PG&E Blamed for Camp Fire, SF’s Facial Surveillance Ban, Warriors and Sharks

PG&E Equipment Blamed for Camp Fire
On Wednesday, state fire investigators found that PG&E’s equipment caused November’s Camp Fire, the deadliest and most destructive wildfire in California history. The blaze killed 85 and burned nearly 14,000 homes in and around the town of Paradise. The utility is currently in bankruptcy proceedings, claiming it faces nearly $70 billion in liabilities along with numerous lawsuits filed by wildfire victims. It also faces a criminal investigation in Butte County, where the Camp Fire broke out, and pressure from state lawmakers to ramp up inspections and shield customers from future rate hikes.


  • Marisa Lagos, politics correspondent, KQED
  • Carla Marinucci, senior writer, Politico
  • Sean Walsh, GOP strategist, Wilson Walsh Consulting

San Francisco’s Facial Recognition Technology Ban
This week, San Francisco became the first city in the U.S. to approve a ban on the use of facial recognition technology by city agencies. Although neither the San Francisco Police Department nor the Sheriff’s Department currently use facial recognition software, some law enforcement officials say it’s a useful tool to apprehend suspects or prevent terror attacks. Critics, however, point to recent studies that have documented widespread inaccuracies in the use of the technology on women and people of color, and privacy concerns associated with government agencies surveilling and tracking people without their consent. Law enforcement agencies in Orlando, New York and Washington, D.C. have face surveillance pilot programs currently under way.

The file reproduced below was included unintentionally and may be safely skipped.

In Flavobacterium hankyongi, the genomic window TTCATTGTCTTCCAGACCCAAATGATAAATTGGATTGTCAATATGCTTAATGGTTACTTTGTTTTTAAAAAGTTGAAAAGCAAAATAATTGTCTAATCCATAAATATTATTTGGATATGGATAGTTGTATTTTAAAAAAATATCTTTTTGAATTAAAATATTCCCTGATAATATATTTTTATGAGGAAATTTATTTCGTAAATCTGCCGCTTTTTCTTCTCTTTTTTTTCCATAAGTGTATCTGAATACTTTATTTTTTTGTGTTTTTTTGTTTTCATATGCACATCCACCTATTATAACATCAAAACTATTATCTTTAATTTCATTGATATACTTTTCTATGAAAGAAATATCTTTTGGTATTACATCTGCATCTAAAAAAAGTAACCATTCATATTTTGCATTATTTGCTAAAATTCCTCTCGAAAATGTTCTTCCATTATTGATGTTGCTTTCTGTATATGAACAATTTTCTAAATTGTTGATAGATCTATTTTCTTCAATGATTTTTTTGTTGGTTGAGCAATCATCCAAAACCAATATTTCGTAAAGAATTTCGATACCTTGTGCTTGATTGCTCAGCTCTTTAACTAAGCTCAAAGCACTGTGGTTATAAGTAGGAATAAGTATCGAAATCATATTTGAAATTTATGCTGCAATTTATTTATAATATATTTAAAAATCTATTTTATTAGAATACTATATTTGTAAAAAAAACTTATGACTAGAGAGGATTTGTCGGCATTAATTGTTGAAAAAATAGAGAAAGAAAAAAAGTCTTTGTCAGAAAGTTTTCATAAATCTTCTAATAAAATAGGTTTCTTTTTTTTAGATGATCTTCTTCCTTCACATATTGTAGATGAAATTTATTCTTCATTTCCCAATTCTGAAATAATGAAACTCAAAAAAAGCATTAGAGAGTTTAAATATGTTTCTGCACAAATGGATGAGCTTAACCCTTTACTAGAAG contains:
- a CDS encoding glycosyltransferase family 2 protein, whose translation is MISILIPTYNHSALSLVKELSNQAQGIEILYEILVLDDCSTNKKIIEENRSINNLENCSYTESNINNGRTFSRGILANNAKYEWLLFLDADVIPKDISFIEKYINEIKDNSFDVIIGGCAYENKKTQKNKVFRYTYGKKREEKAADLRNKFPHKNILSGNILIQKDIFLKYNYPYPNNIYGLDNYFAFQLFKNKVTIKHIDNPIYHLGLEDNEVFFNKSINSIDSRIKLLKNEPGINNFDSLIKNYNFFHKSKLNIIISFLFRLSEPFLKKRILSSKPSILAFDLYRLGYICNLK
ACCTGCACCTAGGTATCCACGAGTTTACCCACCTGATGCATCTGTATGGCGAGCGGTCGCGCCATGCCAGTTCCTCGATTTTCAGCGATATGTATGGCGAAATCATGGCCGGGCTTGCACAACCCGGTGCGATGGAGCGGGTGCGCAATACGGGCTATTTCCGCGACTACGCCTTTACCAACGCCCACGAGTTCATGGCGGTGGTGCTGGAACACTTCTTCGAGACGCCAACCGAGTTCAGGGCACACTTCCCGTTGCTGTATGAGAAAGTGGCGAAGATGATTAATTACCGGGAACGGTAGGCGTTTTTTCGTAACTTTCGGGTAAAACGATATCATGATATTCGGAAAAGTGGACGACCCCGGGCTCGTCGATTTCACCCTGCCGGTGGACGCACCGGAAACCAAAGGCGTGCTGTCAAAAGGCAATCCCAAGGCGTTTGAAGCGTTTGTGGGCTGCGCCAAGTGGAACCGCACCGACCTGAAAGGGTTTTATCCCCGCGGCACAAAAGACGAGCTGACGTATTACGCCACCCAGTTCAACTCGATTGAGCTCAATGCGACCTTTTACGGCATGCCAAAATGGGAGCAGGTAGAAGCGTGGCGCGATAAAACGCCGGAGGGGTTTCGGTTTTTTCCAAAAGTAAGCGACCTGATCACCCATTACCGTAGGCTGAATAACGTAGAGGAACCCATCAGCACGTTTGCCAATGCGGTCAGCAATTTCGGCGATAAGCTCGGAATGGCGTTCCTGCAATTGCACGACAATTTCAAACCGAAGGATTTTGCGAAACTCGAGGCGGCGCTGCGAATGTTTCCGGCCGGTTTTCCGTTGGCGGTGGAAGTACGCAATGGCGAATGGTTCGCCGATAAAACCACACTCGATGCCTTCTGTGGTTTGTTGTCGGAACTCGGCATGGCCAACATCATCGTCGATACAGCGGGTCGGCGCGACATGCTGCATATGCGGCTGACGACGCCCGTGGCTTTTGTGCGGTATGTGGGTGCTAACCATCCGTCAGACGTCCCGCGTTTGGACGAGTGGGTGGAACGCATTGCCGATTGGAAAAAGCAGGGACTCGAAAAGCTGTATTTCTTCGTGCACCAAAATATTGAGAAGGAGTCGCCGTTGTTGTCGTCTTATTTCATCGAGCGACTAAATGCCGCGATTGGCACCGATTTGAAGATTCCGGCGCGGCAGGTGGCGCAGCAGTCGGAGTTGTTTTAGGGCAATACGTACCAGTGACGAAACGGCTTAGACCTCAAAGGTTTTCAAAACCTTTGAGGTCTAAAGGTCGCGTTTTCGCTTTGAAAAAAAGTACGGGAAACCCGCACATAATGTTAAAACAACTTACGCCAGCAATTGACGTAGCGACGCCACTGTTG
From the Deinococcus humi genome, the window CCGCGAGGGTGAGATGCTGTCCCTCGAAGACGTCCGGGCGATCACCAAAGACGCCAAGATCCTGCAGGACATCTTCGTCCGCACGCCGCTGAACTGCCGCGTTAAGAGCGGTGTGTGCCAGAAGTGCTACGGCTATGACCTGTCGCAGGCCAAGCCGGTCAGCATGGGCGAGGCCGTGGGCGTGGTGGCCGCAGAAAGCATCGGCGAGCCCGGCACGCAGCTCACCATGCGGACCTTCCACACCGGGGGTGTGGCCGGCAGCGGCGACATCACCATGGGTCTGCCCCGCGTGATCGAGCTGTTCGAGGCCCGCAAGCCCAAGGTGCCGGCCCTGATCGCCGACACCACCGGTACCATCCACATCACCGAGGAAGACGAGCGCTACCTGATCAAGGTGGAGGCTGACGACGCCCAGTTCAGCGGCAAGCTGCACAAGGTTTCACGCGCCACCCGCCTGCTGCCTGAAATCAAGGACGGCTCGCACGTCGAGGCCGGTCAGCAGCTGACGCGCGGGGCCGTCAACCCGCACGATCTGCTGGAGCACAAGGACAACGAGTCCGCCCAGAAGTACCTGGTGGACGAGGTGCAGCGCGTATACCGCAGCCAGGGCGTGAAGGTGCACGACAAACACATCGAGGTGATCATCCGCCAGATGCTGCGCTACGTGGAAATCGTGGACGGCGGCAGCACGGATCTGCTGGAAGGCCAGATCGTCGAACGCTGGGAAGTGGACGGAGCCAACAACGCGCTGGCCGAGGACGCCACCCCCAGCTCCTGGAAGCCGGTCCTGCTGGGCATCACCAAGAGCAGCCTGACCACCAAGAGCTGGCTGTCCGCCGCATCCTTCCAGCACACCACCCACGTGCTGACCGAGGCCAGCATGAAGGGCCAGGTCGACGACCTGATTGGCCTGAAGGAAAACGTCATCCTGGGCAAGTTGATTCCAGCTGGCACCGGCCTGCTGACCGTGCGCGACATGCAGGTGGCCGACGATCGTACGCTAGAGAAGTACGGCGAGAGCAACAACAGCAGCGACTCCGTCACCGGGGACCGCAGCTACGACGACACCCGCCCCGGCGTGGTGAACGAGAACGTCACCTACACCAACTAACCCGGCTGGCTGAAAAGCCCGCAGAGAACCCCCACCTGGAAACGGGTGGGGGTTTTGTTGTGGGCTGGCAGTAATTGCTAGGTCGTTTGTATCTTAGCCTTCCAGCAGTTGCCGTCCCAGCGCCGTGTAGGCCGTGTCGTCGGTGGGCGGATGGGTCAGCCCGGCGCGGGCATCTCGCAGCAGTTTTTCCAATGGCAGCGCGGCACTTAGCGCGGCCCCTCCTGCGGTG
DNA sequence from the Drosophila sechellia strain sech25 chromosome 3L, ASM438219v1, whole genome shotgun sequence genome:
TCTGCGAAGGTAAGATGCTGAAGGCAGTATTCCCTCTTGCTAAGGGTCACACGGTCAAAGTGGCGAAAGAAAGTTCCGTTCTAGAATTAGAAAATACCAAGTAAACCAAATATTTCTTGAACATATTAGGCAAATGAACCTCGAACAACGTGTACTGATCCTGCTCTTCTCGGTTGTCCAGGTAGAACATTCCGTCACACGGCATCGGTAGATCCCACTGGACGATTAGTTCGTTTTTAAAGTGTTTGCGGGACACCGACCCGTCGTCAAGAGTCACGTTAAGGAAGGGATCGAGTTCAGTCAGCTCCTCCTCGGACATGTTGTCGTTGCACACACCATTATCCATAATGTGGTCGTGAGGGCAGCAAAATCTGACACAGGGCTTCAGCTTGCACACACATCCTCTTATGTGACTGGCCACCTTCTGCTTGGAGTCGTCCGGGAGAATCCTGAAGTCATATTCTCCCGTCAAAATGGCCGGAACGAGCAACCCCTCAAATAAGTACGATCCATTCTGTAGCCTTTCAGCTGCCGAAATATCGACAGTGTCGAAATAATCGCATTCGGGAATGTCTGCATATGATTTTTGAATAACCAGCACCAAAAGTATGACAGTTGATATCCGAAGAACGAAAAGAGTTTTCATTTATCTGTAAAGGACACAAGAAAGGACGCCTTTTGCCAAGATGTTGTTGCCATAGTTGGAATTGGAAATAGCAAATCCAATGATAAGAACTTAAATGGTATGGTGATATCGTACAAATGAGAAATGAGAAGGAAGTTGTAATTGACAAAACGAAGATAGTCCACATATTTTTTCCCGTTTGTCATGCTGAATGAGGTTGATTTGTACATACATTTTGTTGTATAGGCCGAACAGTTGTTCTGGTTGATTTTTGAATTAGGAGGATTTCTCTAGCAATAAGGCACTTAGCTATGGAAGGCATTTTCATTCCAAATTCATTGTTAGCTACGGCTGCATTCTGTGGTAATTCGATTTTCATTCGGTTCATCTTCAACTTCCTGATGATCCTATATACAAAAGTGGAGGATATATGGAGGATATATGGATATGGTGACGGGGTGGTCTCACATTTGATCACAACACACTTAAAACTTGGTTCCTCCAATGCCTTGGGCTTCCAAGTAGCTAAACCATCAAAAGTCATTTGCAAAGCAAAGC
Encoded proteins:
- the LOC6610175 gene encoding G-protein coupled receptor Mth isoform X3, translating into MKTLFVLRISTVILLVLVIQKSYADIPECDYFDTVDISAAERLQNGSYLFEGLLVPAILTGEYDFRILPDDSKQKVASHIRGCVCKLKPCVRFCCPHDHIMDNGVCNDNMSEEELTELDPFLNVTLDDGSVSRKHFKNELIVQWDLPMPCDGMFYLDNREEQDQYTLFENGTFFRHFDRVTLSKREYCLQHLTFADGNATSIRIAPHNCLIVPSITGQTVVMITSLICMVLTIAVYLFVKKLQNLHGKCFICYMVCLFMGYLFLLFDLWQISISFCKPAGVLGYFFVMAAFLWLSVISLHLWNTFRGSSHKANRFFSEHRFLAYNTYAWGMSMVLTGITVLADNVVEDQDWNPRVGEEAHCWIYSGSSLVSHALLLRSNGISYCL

• Jennifer Lynch, surveillance litigation director, Electronic Frontier Foundation
  • Trisha Thadani, city hall reporter, San Francisco Chronicle

Best in the West Playoffs for Warriors and Sharks
It’s playoffs frenzy in the Bay Area as the Golden State Warriors compete in the Western Conference NBA Finals for the fifth consecutive year. Time time, they’re facing off against the Portland Trail Blazers, who last reached the conference playoffs 19 years ago. In their first match on Tuesday, the Warriors dominated the Trail Blazers as NBA history was made when two brothers, Steph Curry and Seth Curry, faced off for the first time in a playoff game. Moving from the basketball court to the hockey rink, another Bay Area sports franchise is vying to be best in the west. On Wednesday, the San Jose Sharks won game three in their western conference matchup against the St. Louis Blues.



  • Mark Willard, evening host, KNBR